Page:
A new report by Post Office Money Mortgages has looked at the affordability of houses in British cities for first-time buyers. In some, but not all, British cities rising house prices are making it very difficult for first-time buyers to get on the housing ladder, with some cities becoming “unaffordable blackspots”.
According to Post Office Money Mortgages, a third (36%) of homes in the UK – equivalent to 5.5 million properties – are now in areas where the average home is unaffordable for first-time buyers. This is a trend that is getting worse, with hundreds of neighbourhoods falling out of reach over the past 20 years.Brighton was found to be the most unaffordable city in the study, with only 9% of properties in the city within reach of those looking to get a foot on the property ladder, compared to 100% in 1995. Homes in the city have increased in value by 463% over the past 20 years and now stand at an average of £305,149. This may be due to a displaced London and quality of life effect as Brighton is an hour commute into London by train combined with the perceived effect of also living by the sea. Although Coventry can’t offer seaside locations and beaches it is also an hour commute into London!
This contrasts with Southampton just along the coast which was found to be one of the more affordable spots for first-time buyers, with properties there costing £183,443 on average.
The report on affordability of housing for first-time buyers
The report by Post Office Money Mortgages used official house sales data in 2015 and calculated average house prices in postcode areas across the major cities. It also looked at the average salaries of first-time buyers in these places. If the average house price in a particular area was more than 4.5 times the average first-time buyer income there, it was deemed unaffordable.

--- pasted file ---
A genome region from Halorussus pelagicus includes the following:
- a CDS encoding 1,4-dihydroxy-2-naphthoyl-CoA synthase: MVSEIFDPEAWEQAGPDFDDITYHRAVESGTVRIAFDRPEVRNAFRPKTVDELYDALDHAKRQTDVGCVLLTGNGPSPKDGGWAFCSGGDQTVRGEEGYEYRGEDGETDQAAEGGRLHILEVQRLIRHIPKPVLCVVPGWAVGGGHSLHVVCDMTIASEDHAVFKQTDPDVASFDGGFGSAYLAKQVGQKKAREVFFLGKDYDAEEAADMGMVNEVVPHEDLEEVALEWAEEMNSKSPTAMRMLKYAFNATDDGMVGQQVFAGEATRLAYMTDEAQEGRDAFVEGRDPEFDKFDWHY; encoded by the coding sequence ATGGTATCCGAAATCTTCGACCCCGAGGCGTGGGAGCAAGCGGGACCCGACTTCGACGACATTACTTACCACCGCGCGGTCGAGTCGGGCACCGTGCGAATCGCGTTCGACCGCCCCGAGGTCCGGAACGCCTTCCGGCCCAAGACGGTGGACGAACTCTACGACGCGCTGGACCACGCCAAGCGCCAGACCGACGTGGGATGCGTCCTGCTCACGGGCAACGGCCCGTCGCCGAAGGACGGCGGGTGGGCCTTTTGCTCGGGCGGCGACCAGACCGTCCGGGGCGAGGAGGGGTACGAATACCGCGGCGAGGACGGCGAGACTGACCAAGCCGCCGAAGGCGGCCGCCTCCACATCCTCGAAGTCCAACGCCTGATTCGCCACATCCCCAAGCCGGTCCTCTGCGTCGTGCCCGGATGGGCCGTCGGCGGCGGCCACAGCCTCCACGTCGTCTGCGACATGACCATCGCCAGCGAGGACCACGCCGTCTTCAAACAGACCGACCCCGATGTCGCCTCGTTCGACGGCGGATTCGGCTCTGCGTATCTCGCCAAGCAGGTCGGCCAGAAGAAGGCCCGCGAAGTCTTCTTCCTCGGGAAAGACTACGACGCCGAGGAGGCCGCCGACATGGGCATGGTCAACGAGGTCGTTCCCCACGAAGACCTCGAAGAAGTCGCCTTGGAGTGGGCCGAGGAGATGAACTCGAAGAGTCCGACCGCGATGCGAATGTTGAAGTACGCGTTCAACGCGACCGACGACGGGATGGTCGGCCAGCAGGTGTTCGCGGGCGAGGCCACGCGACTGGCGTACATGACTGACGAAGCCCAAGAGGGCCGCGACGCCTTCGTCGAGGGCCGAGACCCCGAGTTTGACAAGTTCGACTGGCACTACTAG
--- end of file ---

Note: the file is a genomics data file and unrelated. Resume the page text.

The study found that 20 years earlier – in 1995 – 100% of Brighton would have been affordable for the average first-time buyer there.
Across England and Wales, the average cost of a home has risen by around 306 per cent since 1995, with a typical property selling for 5.51 times more than the average first-time buyer’s annual pay packet, the Post Office Money Mortgages said.
John Willcock, head of mortgages at Post Office Money, said: “These figures highlight the challenges facing today’s first-time buyers. Cities such as Brighton are becoming unaffordable blackspots for those looking to get on the ladder, with average property prices far beyond the typical budget. The London property market has always been more challenging for new buyers to break into, which is why many instead turned to surrounding areas within a commutable distance – which in turn are becoming increasingly unaffordable.
“Many would-be buyers are having to compromise on their housing needs in order to take that all-important first step onto the ladder. For some, this is a case of prioritising what is really essential in a home, but for others this means significant changes to their lifestyle, moving further away from work, family and friends. The earlier people start to plan and save for the future, the closer their housing reality is likely to be to their goal.”
|Percentage of affordable properties in cities – 1995 compared with 2015|
Cities surveyed in the Midlands such as Birmingham and Nottingham remain good options for first-time buyers with the percentage of affordable properties reducing but still staying high at 82% and 89% respectively.
Changing priorities for first-time buyers
With ever-increasing numbers priced out of cities they want to live in, it is unsurprising that 87 per cent of people who bought their first home in the last year said they were forced to lower their expectations to get on the ladder, compared with less than three in 10 in 1995.
Nearly a quarter of first-time buyers within the past year moved further away from local transport links than they had planned, while a fifth sacrificed living close to good schools.
The report said demands on properties themselves are also changing, with gardens becoming less of a ‘must-have’. In 1995, 41 per cent of people who made it on to the property ladder said a garden was essential, compared to 13 per cent in the last year.